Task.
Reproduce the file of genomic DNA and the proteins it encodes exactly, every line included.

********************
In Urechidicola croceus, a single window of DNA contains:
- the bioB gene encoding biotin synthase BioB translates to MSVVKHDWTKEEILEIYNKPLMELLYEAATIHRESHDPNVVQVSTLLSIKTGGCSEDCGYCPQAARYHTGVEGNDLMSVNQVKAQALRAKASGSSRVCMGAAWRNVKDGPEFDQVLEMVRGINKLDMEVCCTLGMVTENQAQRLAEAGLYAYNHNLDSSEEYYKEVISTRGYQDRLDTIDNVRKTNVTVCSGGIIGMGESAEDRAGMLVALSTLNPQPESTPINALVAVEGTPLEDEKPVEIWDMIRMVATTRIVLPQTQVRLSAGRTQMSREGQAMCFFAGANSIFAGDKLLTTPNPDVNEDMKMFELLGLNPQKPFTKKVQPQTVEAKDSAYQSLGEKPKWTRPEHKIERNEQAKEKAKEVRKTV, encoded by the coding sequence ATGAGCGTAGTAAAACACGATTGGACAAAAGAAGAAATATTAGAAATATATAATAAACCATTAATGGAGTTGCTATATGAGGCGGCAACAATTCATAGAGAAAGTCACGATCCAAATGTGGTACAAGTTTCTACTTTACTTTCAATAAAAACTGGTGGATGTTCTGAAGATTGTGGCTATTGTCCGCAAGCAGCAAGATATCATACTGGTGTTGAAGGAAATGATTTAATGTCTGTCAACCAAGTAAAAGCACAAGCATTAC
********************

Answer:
In Urechidicola croceus, a single window of DNA contains:
- the bioB gene encoding biotin synthase BioB translates to MSVVKHDWTKEEILEIYNKPLMELLYEAATIHRESHDPNVVQVSTLLSIKTGGCSEDCGYCPQAARYHTGVEGNDLMSVNQVKAQALRAKASGSSRVCMGAAWRNVKDGPEFDQVLEMVRGINKLDMEVCCTLGMVTENQAQRLAEAGLYAYNHNLDSSEEYYKEVISTRGYQDRLDTIDNVRKTNVTVCSGGIIGMGESAEDRAGMLVALSTLNPQPESTPINALVAVEGTPLEDEKPVEIWDMIRMVATTRIVLPQTQVRLSAGRTQMSREGQAMCFFAGANSIFAGDKLLTTPNPDVNEDMKMFELLGLNPQKPFTKKVQPQTVEAKDSAYQSLGEKPKWTRPEHKIERNEQAKEKAKEVRKTV, encoded by the coding sequence ATGAGCGTAGTAAAACACGATTGGACAAAAGAAGAAATATTAGAAATATATAATAAACCATTAATGGAGTTGCTATATGAGGCGGCAACAATTCATAGAGAAAGTCACGATCCAAATGTGGTACAAGTTTCTACTTTACTTTCAATAAAAACTGGTGGATGTTCTGAAGATTGTGGCTATTGTCCGCAAGCAGCAAGATATCATACTGGTGTTGAAGGAAATGATTTAATGTCTGTCAACCAAGTAAAAGCACAAGCATTAC